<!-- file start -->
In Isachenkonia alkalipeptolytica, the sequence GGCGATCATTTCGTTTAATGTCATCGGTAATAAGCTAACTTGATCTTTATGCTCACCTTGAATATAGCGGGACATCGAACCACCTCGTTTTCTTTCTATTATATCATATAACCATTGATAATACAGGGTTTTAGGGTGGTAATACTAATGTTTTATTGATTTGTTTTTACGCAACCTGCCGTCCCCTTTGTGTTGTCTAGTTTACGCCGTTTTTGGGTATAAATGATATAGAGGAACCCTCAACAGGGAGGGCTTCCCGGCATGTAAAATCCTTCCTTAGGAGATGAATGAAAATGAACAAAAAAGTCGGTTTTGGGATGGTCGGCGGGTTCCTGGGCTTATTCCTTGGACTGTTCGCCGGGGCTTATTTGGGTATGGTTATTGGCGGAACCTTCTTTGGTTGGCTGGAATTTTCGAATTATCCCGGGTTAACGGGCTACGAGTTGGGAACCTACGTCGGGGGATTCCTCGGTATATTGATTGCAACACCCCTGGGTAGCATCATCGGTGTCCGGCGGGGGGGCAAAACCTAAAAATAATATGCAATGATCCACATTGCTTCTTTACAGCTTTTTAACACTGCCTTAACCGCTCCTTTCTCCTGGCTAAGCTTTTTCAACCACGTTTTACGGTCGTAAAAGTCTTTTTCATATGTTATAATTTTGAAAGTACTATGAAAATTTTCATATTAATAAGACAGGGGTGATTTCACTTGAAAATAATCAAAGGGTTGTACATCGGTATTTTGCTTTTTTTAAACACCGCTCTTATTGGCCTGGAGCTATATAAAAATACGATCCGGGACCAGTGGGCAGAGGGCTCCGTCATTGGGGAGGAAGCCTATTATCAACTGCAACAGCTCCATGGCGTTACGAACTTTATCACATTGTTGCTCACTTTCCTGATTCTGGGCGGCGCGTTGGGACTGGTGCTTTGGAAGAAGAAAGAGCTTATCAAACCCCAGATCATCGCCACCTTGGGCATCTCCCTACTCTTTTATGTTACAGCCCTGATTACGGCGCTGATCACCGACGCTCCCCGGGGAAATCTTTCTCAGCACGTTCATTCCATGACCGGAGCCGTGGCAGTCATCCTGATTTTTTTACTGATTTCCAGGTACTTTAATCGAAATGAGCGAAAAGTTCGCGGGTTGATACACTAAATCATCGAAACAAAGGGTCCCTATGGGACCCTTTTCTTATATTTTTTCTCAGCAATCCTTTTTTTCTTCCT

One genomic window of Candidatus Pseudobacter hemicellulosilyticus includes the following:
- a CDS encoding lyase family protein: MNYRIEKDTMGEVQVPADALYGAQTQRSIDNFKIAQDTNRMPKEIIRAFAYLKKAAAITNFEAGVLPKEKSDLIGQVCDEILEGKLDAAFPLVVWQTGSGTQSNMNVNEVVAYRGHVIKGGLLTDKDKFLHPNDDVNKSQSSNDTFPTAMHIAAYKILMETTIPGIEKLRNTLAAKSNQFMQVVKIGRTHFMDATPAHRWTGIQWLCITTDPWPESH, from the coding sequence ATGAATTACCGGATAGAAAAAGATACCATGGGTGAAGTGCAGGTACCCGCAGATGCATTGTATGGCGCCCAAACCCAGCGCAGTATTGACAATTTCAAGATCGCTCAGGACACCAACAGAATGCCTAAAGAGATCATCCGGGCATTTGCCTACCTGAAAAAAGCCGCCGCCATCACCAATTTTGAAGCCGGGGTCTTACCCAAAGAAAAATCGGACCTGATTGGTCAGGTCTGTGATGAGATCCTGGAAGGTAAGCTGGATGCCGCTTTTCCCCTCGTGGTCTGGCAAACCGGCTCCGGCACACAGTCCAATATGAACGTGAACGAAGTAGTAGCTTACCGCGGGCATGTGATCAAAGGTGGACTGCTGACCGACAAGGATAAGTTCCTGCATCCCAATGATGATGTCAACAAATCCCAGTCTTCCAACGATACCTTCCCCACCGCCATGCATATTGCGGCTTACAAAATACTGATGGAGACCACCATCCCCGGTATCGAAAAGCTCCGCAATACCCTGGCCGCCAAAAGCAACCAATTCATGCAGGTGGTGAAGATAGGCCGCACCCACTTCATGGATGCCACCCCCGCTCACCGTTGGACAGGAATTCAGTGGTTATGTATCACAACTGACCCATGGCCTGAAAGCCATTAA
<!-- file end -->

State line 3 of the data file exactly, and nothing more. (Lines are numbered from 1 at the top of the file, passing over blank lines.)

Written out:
- a CDS encoding lyase family protein: MNYRIEKDTMGEVQVPADALYGAQTQRSIDNFKIAQDTNRMPKEIIRAFAYLKKAAAITNFEAGVLPKEKSDLIGQVCDEILEGKLDAAFPLVVWQTGSGTQSNMNVNEVVAYRGHVIKGGLLTDKDKFLHPNDDVNKSQSSNDTFPTAMHIAAYKILMETTIPGIEKLRNTLAAKSNQFMQVVKIGRTHFMDATPAHRWTGIQWLCITTDPWPESH, from the coding sequence ATGAATTACCGGATAGAAAAAGATACCATGGGTGAAGTGCAGGTACCCGCAGATGCATTGTATGGCGCCCAAACCCAGCGCAGTATTGACAATTTCAAGATCGCTCAGGACACCAACAGAATGCCTAAAGAGATCATCCGGGCATTTGCCTACCTGAAAAAAGCCGCCGCCATCACCAATTTTGAAGCCGGGGTCTTACCCAAAGAAAAATCGGACCTGATTGGTCAGGTCTGTGATGAGATCCTGGAAGGTAAGCTGGATGCCGCTTTTCCCCTCGTGGTCTGGCAAACCGGCTCCGGCACACAGTCCAATATGAACGTGAACGAAGTAGTAGCTTACCGCGGGCATGTGATCAAAGGTGGACTGCTGACCGACAAGGATAAGTTCCTGCATCCCAATGATGATGTCAACAAATCCCAGTCTTCCAACGATACCTTCCCCACCGCCATGCATATTGCGGCTTACAAAATACTGATGGAGACCACCATCCCCGGTATCGAAAAGCTCCGCAATACCCTGGCCGCCAAAAGCAACCAATTCATGCAGGTGGTGAAGATAGGCCGCACCCACTTCATGGATGCCACCCCCGCTCACCGTTGGACAGGAATTCAGTGGTTATGTATCACAACTGACCCATGGCCTGAAAGCCATTAA